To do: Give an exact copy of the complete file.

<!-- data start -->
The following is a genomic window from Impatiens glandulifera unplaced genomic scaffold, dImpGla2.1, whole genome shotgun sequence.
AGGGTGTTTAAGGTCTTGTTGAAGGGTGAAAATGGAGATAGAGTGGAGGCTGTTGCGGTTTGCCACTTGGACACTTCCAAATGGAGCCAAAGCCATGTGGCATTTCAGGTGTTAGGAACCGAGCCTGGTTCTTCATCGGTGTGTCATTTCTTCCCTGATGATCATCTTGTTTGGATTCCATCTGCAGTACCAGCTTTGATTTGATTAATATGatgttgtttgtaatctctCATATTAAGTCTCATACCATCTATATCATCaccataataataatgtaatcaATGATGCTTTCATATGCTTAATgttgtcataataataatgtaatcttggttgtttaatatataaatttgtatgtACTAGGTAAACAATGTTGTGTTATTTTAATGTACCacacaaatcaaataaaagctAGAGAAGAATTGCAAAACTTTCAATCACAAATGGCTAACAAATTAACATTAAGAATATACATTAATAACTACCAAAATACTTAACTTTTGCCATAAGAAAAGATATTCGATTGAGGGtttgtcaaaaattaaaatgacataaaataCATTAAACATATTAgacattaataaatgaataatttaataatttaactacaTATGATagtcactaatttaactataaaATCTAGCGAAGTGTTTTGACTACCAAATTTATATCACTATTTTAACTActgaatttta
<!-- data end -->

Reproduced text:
The following is a genomic window from Impatiens glandulifera unplaced genomic scaffold, dImpGla2.1, whole genome shotgun sequence.
AGGGTGTTTAAGGTCTTGTTGAAGGGTGAAAATGGAGATAGAGTGGAGGCTGTTGCGGTTTGCCACTTGGACACTTCCAAATGGAGCCAAAGCCATGTGGCATTTCAGGTGTTAGGAACCGAGCCTGGTTCTTCATCGGTGTGTCATTTCTTCCCTGATGATCATCTTGTTTGGATTCCATCTGCAGTACCAGCTTTGATTTGATTAATATGatgttgtttgtaatctctCATATTAAGTCTCATACCATCTATATCATCaccataataataatgtaatcaATGATGCTTTCATATGCTTAATgttgtcataataataatgtaatcttggttgtttaatatataaatttgtatgtACTAGGTAAACAATGTTGTGTTATTTTAATGTACCacacaaatcaaataaaagctAGAGAAGAATTGCAAAACTTTCAATCACAAATGGCTAACAAATTAACATTAAGAATATACATTAATAACTACCAAAATACTTAACTTTTGCCATAAGAAAAGATATTCGATTGAGGGtttgtcaaaaattaaaatgacataaaataCATTAAACATATTAgacattaataaatgaataatttaataatttaactacaTATGATagtcactaatttaactataaaATCTAGCGAAGTGTTTTGACTACCAAATTTATATCACTATTTTAACTActgaatttta